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Discussion in 'FAQs' started by spitfire, Apr 25, 2003.
Got a belt sander? That'll take the glue down in a hurry.
Ron - you are a genius!!!!!! Flipped the dang thing over, glued down the homasote, and primed the top side (had already done the underside).
Gary, that's a good tip about contouring with a rasp.
Waiting for the sucker to dry, then a coat of earthy brown.
Finally, some progress!
Got the homasote painted brown now. Tomorrow I might even get to lay some track!
Can't really tell from that photo, but I don't think I see anything rasped out! If you do rasp it you should repaint that area.
True Gary - you caught me!
I'm going to use spackle for little hills and what-not later, mainly because I'm not sure what structures I might want to add between the tracks.
The genius responds!
Wow - being called a genius surely gives me a good start into the new week! Thank you, Val!
LOOKING GOOD VAL AND SORRY ABOUT THE LEAFS sorry about yelling too rich
Looking good Val. Now what comes next?
Rich, the Flyers are doing well but lost out tonight. I expected to see them whip the Senators
Thanks Rich and Robin. And, although it pains me to say it....
GO FLYERS GO!!!!
Someone needs to whip those lousy cheap-shot Senators.
Came back to read this thread because of Mike's comment in another thread, I'm not much of a hockey fan but it would seem our Devils are still in it. No Flyers around that I saw.
Hey. that sky is brilliant.
And... ummm... for a foreigner. Can someone post a closeup pic of this stuff called "homasote" everyone seems to use? I still can't get a grip on what it exactly is. We've probably got the same stuff, but call it something else.
attached is a scan of a hunk of Homasote. Best image I can get. (protected with saran wrap)
Recent article says it's made from recycled newspapers, accounting for the grey colour. I used to think it was recycled paperback books.
It's about 1/2" thick (.0125 meters) and is in papery layers. the fibres tend to come back together to hold nails and tacks.
Taa for that pic.
It still doesn't really give me a good idea of what it is. Is it the sorta stuff you would use for a pinup notice board? If so, we might call it "Caneite" (made out of rubbish sugar cane and wood chip stuff).
Oh,,and what you call "sarin wrap" (in the context of that pic) we just call "plastic". Glad Wrap is what you wrap your sandwiches in, or last nights left overs. it's a brand name too.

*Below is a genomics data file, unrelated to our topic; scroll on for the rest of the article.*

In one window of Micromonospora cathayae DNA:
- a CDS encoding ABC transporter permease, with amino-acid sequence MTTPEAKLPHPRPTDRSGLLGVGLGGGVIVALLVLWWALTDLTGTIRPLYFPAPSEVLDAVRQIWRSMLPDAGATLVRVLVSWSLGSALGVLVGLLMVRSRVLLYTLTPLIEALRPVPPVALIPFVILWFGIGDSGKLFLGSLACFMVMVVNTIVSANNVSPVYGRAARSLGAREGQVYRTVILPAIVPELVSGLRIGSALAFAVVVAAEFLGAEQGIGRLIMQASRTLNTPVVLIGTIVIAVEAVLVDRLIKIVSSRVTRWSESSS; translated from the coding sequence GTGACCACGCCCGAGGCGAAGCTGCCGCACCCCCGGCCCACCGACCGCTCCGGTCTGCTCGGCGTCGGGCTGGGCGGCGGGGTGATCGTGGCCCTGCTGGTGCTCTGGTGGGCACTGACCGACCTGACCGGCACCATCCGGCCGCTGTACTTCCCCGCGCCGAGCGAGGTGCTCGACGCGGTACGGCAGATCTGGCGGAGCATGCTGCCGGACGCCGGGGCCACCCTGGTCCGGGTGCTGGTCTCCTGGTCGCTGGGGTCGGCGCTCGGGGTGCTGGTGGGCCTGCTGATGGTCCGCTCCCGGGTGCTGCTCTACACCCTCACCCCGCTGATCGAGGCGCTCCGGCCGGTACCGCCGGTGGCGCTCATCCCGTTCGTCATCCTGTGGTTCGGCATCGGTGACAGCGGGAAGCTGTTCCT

Here is another picture of homasote Woodie. This shows an edge. It is made as David explained. I tried using it and didn't like it so the pieces I have left are in the scrap pile. Now I just use styrofoam.
Does your picture show a piece of true Homasote or is it just insulation board?
Here in the U.K. we have used a material called Sundeala for many years and I was always led to believe that it was the same as Homasote. Like Homasote (and other insulation boards)Sundeala is made from recycled newspaper. Although a little messy it is easy to cut, very dense and one face is velvety smooth.
I would love to solve this mystery once and for all as I get the impression that Homasote is often used as a generic term for many different insulation boards.
John , yes that is true Homasote that I bought from a lumber dealer who told me he only kept it in stock for model railroaders.
I've heard about Sundeala for years, and never knew exactly what it was. If it comes apart in pieces of paper, the it's like Homasote (TM).
The April edition of the NMRA Bulletin has an item on Homasote (TM) and the web address www.homasote.com .
Saran Wrap is a brand name too.
I'll be around to your place with a pickup truck.
One of the lumber dealers told me that Homasote(TM) was used as sound insulation in buildings, but the main users are Model RRers. Every time I build a layout, I have to locate a new dealer.
Thanks Robin and David,
From your descriptions I am pretty sure that Homasote and Sundeala are basically the same material.
What still confuses me is that many modellers live in fear of Homasote getting wet when building scenery. The Homasote company actually say that it is suitable for outdoor use so why the need to seal it with paints etc. before using small amounts of water on the layout? Although Sundeala do not mention using their product outdoors I have actually tested it in the wet British climate for several weeks and surprisingly for a paper-based product it came to no harm.
Sorry to harp on about this subject but I am intrigued I still get the feeling that many of the people that have experienced problems with Homasote and Sundeala have actually been using one of the cheaper insulation/fibre boards.
I've no experience with actually soaking Homasote, but I've been flooding it with Matte medium (not Matthyro ) for the last month and not had any problems. Course, it's been screwed down and painted first. And it does make a tremendous dust when sawn unless you use a saw blade with no teeth.
Funny thing - I searched everywhere for homasote - Home Depot hadn't even heard of it. Finally found a hardware supply place - they were calling it Railroad board. I asked "Huh?" and the guy replied "that's the stuff they use for model RR's".
So there you go.